In 1940 the centerfield fence was moved in some 100 feet. Following this change the dimensions of the field were 312 down the right field foul line and 341 down the left field line. Dead away centerfield was 409 from homeplate. The rightcenter slot was 424 feet deep and the left centerfield alley was 437 feet away. It was still one of the most spacious parks in America. Moving the fence in left the flagpole outside the park. It was brought in later years.

The team members on opening day were Walt Ledbetter, catcher; Stan Wozniak, Mike Sacovich, Mel Simpson, Dick Bost, and Johnnie Hovanec, infielders; Dan Smith, Homer Johnston, Jamie Cookson, Bill Gregor, and Sid Ray, outfielders; and pitchers, Leland Walker, Lloyd Fisher, Robert Maren, Averill Spohn, Cliff Bryan, and Alex Downouk. Cecil Moss was again president of the club committee. R. E. Rankin served as vice president, John Semones, as secretary/treasurer, and Morgan Sedberry was business manager. The Greyhounds won in Fulton, 7-5 in the first game of the year. They followed the next night with another victory at home before a crowd of 1200. Ben Howard showed that he intended to follow and enforce the rules, when he caused Bowling Green to forfeit their first victory for using four class men.

At the end of May Union City was only one game out of first place following Jackson. Cookson was hitting .402, the team, .283, and attendance was high. By mid June the Hounds had a 16 home game winning streak and were tied for first. Then hobbled by injuries the team suffered five straight losses. Ellis Kinder rejoined the Jackson Generals and Sterling Arnold signed with Union City. July 4, saw the Jackson team in first by two games and winning the right to host the all-star game. The All Stars beat the Generals 16-4. Cookson was selected as a Union City representative, but he pulled a ligament and was replaced by Mike Sakovich, a third baseman. Pitcher Averill Spohn was also on the all star team. The split season ended on July 9, with the first half standings as follows: Jackson 38-25, Paducah 36-28, Bowling green 33-29, Union City 34-29, Mayfield 30-33, Owensboro 30-33, Fulton 30-33, and Hopkinsville 21-43.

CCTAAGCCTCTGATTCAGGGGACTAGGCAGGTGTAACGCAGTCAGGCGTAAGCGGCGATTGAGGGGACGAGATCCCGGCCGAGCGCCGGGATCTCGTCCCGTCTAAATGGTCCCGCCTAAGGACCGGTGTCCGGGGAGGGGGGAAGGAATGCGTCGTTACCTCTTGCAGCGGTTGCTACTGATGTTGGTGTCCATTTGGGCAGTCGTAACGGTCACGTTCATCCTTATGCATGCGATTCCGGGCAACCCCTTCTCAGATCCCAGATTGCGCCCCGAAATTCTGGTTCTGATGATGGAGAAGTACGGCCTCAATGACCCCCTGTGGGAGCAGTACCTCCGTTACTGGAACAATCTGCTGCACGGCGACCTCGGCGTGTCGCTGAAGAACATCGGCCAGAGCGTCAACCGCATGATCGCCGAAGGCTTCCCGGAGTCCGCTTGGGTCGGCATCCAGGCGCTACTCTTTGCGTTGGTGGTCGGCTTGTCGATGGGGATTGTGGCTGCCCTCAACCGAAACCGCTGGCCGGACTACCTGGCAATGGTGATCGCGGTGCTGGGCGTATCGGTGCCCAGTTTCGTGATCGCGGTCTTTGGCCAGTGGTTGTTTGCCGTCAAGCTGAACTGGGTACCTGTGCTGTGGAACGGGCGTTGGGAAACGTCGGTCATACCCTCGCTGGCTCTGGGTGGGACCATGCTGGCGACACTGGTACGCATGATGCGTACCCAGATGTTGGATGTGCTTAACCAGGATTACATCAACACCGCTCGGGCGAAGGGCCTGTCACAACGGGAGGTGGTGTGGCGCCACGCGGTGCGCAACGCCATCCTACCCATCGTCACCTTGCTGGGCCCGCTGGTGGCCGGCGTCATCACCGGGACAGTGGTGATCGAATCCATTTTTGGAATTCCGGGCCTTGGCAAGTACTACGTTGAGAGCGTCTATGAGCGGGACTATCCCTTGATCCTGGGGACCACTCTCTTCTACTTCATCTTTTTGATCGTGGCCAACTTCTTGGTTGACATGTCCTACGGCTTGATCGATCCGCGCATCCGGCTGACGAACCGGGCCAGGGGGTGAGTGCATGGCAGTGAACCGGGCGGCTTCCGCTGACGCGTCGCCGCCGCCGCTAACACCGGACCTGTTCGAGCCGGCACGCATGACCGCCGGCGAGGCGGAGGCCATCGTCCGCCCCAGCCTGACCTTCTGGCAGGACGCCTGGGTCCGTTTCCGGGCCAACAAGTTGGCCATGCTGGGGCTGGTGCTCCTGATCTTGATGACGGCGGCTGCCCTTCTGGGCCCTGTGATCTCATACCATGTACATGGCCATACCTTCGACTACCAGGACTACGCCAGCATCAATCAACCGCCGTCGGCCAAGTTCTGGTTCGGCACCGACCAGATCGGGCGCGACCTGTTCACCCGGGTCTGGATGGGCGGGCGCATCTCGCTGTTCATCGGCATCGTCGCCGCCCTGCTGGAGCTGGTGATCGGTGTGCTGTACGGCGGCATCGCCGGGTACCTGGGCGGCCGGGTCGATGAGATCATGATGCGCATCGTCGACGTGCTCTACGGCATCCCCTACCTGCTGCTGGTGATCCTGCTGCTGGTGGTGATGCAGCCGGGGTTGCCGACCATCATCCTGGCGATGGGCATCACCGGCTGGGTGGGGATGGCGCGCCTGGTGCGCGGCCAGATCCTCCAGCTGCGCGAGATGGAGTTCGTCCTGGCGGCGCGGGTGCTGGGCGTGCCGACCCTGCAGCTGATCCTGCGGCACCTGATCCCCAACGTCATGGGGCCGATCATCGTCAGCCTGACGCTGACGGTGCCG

Ellis Kinder, the Jackson pitcher did not have his option picked up by the Yankees so he was again on the mound for the Generals. Another future major leaguer was pitching for the Mayfield Browns in 1940. Dave Koslo, real name George Bernard Kosloswski, would go to the New York Giants at the end of the 1941 season, and except for duty during WWII would be in the majors for 12 years. He would pitch in 348 games and have a won/loss record of 92-107. He was one of the best pitchers ever to perform in the Kitty League.

The Greyhounds meanwhile, were playing .500 ball until the end of August, when a 1-0 loss to Ellis Kinder and the Jackson Generals sent the team back to second division. The second half of the season ended with Union City sporting a 25-36 record in sixth place. Still 2500 fans showed up to see the home finale. Despite the few large crowds, the Union City team was losing money. This would be a major bone of contention before the next season kicked off.

The second half winner was Bowling green, but not before Hugh Wise and the Owensboro group filed protests. Wise claimed the teams of Jackson, Hopkinsville and Bowling Green joined forces to prevent Owensboro winning the opportunity to meet Jackson in the playoffs. According to Wise this was evidenced by these teams using outfielders as pitchers when playing Bowling Green, so they might save their ace pitchers for the Owensboro contests. The Oilers had seven three hundred hitters and using the money of team owner J. C. Miller, had managed to buy, sell, and trade for talent equal to a class B team. Unfortunately to many stars caused the group to lack the teamwork necessary to win. At least that was the opinion of many league followers, and the league president found no merit to the protest. Bowling Green and Jackson entered the playoffs, and Jackson prevailed to win the series 4-3 after coming back from a 3-1 deficit. Jackson was without the services of their star Ellis Kinder, as his option was again sold to the Yankees, this time for $5000, and he was sent to Binghampton, New York, to end the season.

The league drew a total of 175,000 fans in 1940. Owensboro drew the most with 30,900, while Union City was second with 28,800. Hopkinsville drew 12,000 for the lowest number at the gate. Jackson, the league champion, drew only 18,000 for a sixth place finish in total attendance.

World affairs would have a significant influence on the season of 1941. Some feared there would be no season, because of the passage of the Conscription Act. However the draft was not scheduled to start until January 1, 1941, and it was aimed at young men age 21. Most of the players in the Kitty were age 17-19. Shelby Peace was elected to the league presidency for the 1941 season.